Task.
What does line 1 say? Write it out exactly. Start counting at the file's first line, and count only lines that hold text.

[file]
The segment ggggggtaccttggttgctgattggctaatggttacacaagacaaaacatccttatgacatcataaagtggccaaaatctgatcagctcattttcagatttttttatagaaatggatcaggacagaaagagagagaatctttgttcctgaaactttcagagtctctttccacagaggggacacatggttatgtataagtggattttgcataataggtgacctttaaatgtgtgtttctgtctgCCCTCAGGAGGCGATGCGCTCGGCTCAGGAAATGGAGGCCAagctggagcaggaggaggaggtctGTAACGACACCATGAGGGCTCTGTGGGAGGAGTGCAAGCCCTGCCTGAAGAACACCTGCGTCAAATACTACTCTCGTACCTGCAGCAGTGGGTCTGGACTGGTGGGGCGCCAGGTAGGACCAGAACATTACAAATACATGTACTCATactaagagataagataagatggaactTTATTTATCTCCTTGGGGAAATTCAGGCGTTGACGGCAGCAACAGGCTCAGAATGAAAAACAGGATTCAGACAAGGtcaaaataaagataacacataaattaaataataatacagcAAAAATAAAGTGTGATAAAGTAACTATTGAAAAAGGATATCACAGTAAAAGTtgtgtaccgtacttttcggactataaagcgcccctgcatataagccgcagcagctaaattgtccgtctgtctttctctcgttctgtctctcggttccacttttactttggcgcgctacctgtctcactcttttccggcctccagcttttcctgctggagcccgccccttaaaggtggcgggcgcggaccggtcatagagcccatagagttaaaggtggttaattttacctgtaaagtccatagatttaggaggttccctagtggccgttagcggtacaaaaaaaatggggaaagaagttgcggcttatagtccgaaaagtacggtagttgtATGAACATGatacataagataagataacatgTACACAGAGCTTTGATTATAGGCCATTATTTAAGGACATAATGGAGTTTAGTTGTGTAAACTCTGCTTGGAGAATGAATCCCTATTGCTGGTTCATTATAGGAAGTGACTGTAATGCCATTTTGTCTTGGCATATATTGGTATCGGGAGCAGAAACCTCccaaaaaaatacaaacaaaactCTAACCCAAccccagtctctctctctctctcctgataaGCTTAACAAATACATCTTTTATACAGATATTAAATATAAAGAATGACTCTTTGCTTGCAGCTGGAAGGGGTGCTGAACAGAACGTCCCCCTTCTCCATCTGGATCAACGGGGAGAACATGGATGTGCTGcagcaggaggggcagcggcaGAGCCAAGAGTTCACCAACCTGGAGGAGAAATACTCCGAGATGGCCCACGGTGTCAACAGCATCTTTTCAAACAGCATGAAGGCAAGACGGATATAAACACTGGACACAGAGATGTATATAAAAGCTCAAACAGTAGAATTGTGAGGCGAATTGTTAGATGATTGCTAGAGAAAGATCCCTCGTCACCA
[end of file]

The segment ggggggtaccttggttgctgattggctaatggttacacaagacaaaacatccttatgacatcataaagtggccaaaatctgatcagctcattttcagatttttttatagaaatggatcaggacagaaagagagagaatctttgttcctgaaactttcagagtctctttccacagaggggacacatggttatgtataagtggattttgcataataggtgacctttaaatgtgtgtttctgtctgCCCTCAGGAGGCGATGCGCTCGGCTCAGGAAATGGAGGCCAagctggagcaggaggaggaggtctGTAACGACACCATGAGGGCTCTGTGGGAGGAGTGCAAGCCCTGCCTGAAGAACACCTGCGTCAAATACTACTCTCGTACCTGCAGCAGTGGGTCTGGACTGGTGGGGCGCCAGGTAGGACCAGAACATTACAAATACATGTACTCATactaagagataagataagatggaactTTATTTATCTCCTTGGGGAAATTCAGGCGTTGACGGCAGCAACAGGCTCAGAATGAAAAACAGGATTCAGACAAGGtcaaaataaagataacacataaattaaataataatacagcAAAAATAAAGTGTGATAAAGTAACTATTGAAAAAGGATATCACAGTAAAAGTtgtgtaccgtacttttcggactataaagcgcccctgcatataagccgcagcagctaaattgtccgtctgtctttctctcgttctgtctctcggttccacttttactttggcgcgctacctgtctcactcttttccggcctccagcttttcctgctggagcccgccccttaaaggtggcgggcgcggaccggtcatagagcccatagagttaaaggtggttaattttacctgtaaagtccatagatttaggaggttccctagtggccgttagcggtacaaaaaaaatggggaaagaagttgcggcttatagtccgaaaagtacggtagttgtATGAACATGatacataagataagataacatgTACACAGAGCTTTGATTATAGGCCATTATTTAAGGACATAATGGAGTTTAGTTGTGTAAACTCTGCTTGGAGAATGAATCCCTATTGCTGGTTCATTATAGGAAGTGACTGTAATGCCATTTTGTCTTGGCATATATTGGTATCGGGAGCAGAAACCTCccaaaaaaatacaaacaaaactCTAACCCAAccccagtctctctctctctctcctgataaGCTTAACAAATACATCTTTTATACAGATATTAAATATAAAGAATGACTCTTTGCTTGCAGCTGGAAGGGGTGCTGAACAGAACGTCCCCCTTCTCCATCTGGATCAACGGGGAGAACATGGATGTGCTGcagcaggaggggcagcggcaGAGCCAAGAGTTCACCAACCTGGAGGAGAAATACTCCGAGATGGCCCACGGTGTCAACAGCATCTTTTCAAACAGCATGAAGGCAAGACGGATATAAACACTGGACACAGAGATGTATATAAAAGCTCAAACAGTAGAATTGTGAGGCGAATTGTTAGATGATTGCTAGAGAAAGATCCCTCGTCACCA